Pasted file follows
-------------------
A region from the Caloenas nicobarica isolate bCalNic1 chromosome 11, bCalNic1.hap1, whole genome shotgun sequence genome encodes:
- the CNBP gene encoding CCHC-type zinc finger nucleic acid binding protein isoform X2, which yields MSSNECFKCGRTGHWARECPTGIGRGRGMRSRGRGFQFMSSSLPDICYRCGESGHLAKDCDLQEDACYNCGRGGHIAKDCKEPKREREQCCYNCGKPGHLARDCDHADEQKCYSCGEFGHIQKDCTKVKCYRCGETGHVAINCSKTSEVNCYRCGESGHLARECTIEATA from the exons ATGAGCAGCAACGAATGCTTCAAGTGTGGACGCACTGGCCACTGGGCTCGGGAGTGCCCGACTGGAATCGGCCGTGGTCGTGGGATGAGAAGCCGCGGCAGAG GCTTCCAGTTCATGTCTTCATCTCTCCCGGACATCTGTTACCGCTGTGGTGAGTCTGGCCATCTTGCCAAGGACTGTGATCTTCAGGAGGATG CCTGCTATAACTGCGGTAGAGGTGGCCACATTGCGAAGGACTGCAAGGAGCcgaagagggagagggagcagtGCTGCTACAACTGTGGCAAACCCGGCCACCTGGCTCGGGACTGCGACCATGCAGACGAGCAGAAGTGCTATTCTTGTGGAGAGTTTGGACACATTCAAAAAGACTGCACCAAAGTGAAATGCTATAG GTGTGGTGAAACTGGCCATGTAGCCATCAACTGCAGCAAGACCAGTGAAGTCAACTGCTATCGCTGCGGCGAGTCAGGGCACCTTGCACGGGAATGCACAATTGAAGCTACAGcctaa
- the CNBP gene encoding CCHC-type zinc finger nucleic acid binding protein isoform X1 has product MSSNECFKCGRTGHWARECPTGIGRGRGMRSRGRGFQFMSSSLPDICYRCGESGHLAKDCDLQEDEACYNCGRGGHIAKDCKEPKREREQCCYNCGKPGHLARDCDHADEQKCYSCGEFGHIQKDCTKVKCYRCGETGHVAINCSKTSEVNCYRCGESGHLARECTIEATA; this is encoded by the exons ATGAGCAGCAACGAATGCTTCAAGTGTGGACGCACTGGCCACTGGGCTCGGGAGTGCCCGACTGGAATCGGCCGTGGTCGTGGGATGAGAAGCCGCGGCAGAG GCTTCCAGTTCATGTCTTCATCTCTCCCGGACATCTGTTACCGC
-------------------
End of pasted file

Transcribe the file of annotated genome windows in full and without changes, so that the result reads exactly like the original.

A region from the Caloenas nicobarica isolate bCalNic1 chromosome 11, bCalNic1.hap1, whole genome shotgun sequence genome encodes:
- the CNBP gene encoding CCHC-type zinc finger nucleic acid binding protein isoform X2, which yields MSSNECFKCGRTGHWARECPTGIGRGRGMRSRGRGFQFMSSSLPDICYRCGESGHLAKDCDLQEDACYNCGRGGHIAKDCKEPKREREQCCYNCGKPGHLARDCDHADEQKCYSCGEFGHIQKDCTKVKCYRCGETGHVAINCSKTSEVNCYRCGESGHLARECTIEATA from the exons ATGAGCAGCAACGAATGCTTCAAGTGTGGACGCACTGGCCACTGGGCTCGGGAGTGCCCGACTGGAATCGGCCGTGGTCGTGGGATGAGAAGCCGCGGCAGAG GCTTCCAGTTCATGTCTTCATCTCTCCCGGACATCTGTTACCGCTGTGGTGAGTCTGGCCATCTTGCCAAGGACTGTGATCTTCAGGAGGATG CCTGCTATAACTGCGGTAGAGGTGGCCACATTGCGAAGGACTGCAAGGAGCcgaagagggagagggagcagtGCTGCTACAACTGTGGCAAACCCGGCCACCTGGCTCGGGACTGCGACCATGCAGACGAGCAGAAGTGCTATTCTTGTGGAGAGTTTGGACACATTCAAAAAGACTGCACCAAAGTGAAATGCTATAG GTGTGGTGAAACTGGCCATGTAGCCATCAACTGCAGCAAGACCAGTGAAGTCAACTGCTATCGCTGCGGCGAGTCAGGGCACCTTGCACGGGAATGCACAATTGAAGCTACAGcctaa
- the CNBP gene encoding CCHC-type zinc finger nucleic acid binding protein isoform X1 has product MSSNECFKCGRTGHWARECPTGIGRGRGMRSRGRGFQFMSSSLPDICYRCGESGHLAKDCDLQEDEACYNCGRGGHIAKDCKEPKREREQCCYNCGKPGHLARDCDHADEQKCYSCGEFGHIQKDCTKVKCYRCGETGHVAINCSKTSEVNCYRCGESGHLARECTIEATA; this is encoded by the exons ATGAGCAGCAACGAATGCTTCAAGTGTGGACGCACTGGCCACTGGGCTCGGGAGTGCCCGACTGGAATCGGCCGTGGTCGTGGGATGAGAAGCCGCGGCAGAG GCTTCCAGTTCATGTCTTCATCTCTCCCGGACATCTGTTACCGC